- Recognising transgender issues within equal opportunities policies and any equality-awareness training.
- Having policies and procedures in place which relate to and assist transitioning employees. These will also benefit those managing the process on behalf of the employer.
In December 2015, the government published guidance for employers in relation to the recruitment and retention of transgender staff. This was aimed at creating transgender-friendly workplaces that recognise the differing needs of all their staff. The importance of affording dignity, actively making staff feel included and dispelling fear of discrimination in the workplace is stressed throughout. Where this is achieved, staff that are treated equally will be engaged, more productive and will generally add more value to a business. Further still, where people feel valued by their employer for the contribution they can make as an individual, regardless of gender identity or any other protected characteristics, they are more likely to:
- go the extra mile
- have better attendance
- be a better team member
- stay longer and offer loyalty
- talk about their employer in positive terms
As such, the recruitment and retention of transgender staff need not be a complex or difficult process. With knowledge and the offering of support, the benefits are clear.
The guidance goes beyond recruitment and retention and also serves as a useful guide for managers and transgender staff themselves. It contains practical advice, suggestions and ideas, based on the expertise of its contributors, including transgender people who were willing to share their own experiences to help others. It is available for anyone to read and is, therefore, essential for all managers and employers generally, whether or not they are currently faced with matters concerning the recruitment or retention of transgender staff. The Law Society also provides additional guidance in its Practice Note, designed to help everyone in a law firm to work respectfully with transgender people. Overall, all those employed within the legal profession can help and support their colleagues who may be transitioning or have transitioned, both in and out of the workplace.
From a transgender employee’s perspective, one of the most difficult things that they may encounter in the workplace is having to approach their manager to tell them that they are planning to transition. Anticipating a manager’s reaction, or how an employer generally may deal with such information, can be extremely daunting. These concerns are clearly offset when the employer already fosters an open, inclusive and supportive environment, free from discrimination. The individual will likely feel more comfortable having that initial conversation as they will feel that their manager will deal with the situation with dignity and respect.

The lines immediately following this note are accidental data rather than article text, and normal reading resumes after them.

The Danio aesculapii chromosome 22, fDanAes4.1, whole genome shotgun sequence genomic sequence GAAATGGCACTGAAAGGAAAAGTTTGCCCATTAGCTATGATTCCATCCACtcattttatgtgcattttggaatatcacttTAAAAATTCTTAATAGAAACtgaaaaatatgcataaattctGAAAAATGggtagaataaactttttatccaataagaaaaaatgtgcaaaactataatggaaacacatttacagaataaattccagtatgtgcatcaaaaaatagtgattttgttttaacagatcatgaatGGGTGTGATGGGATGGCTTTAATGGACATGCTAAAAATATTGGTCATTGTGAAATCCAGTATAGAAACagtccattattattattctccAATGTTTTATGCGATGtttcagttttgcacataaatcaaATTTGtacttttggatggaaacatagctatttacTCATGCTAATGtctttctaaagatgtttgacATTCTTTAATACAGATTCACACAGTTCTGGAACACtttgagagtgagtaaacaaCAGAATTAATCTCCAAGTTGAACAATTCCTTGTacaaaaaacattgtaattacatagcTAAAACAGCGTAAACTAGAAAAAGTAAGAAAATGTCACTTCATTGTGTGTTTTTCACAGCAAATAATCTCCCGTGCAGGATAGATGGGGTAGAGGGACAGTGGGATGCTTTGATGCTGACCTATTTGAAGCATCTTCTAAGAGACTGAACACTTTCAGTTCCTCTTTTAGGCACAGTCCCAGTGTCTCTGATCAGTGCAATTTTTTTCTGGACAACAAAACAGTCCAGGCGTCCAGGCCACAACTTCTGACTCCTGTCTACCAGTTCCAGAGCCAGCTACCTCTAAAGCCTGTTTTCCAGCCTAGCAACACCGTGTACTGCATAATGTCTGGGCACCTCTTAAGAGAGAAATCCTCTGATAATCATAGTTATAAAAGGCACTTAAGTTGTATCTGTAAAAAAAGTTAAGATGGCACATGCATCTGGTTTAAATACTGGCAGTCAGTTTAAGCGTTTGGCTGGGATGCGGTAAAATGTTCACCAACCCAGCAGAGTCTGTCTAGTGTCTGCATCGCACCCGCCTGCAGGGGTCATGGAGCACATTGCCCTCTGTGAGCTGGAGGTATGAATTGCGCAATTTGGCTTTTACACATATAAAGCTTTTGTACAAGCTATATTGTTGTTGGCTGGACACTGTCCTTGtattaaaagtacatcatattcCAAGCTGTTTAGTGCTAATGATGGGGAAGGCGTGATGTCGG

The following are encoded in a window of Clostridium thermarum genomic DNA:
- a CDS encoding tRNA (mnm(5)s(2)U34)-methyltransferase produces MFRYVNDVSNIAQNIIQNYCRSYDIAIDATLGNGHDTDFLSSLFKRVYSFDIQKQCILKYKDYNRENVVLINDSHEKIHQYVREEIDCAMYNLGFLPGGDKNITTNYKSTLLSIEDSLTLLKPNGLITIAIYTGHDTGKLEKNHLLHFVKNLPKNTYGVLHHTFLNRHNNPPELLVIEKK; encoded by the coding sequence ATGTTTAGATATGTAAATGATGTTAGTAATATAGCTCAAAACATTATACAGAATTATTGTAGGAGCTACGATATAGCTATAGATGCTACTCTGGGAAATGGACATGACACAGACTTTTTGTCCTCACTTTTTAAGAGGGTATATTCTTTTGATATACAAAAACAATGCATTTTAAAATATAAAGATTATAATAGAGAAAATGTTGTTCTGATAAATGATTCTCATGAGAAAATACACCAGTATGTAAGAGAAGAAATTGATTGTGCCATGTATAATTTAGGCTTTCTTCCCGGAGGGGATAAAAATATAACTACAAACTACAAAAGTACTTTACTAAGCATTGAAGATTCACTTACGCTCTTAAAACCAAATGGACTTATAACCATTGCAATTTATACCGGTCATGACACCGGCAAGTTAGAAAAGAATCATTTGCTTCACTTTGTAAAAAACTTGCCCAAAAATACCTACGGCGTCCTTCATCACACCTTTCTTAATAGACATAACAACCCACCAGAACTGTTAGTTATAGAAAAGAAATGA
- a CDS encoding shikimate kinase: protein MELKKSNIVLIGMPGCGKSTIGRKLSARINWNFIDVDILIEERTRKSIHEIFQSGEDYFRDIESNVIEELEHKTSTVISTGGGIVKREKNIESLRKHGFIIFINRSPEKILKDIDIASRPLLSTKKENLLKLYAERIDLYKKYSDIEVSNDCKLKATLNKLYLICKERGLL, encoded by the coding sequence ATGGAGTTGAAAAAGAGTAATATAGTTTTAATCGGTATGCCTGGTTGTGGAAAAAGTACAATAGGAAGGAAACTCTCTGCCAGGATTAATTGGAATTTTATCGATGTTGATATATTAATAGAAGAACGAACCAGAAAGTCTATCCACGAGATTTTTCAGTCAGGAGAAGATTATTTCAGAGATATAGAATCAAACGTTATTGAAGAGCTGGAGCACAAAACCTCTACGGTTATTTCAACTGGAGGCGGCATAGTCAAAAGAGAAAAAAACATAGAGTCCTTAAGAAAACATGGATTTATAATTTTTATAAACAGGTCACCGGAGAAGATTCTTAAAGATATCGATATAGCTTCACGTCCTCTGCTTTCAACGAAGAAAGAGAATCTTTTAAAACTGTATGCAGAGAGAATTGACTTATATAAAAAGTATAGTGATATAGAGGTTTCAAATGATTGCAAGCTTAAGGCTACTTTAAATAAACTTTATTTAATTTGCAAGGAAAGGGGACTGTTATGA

It is important, from the outset, to sit down with the employee concerned to understand their wishes and agree on an action plan for the transition process, setting out how the employer can, and will, help. These meetings must be approached with care and sensitivity, with assurances of confidentiality, and will allow:
- The employer to gain an understanding of any concerns that the employee may have regarding the transition process and any perceived impact on the workplace.
- Both parties to discuss the anticipated timeframes involved, including those that the employee would like to work to. The timeframe should be led by the employee and the employer should maintain flexibility and sensitivity in response.
- The employer to outline the support available throughout the process, including any arrangements for time off for the medical transition procedure and access to occupational health.
- Both parties to discuss whether the employee wishes to stay in their current post, be redeployed or change their working practices in any way (and if so any changes can be accommodated).
- The employer to give assurances as to the individual’s right to privacy, depending upon the employee’s approach to openness in each case.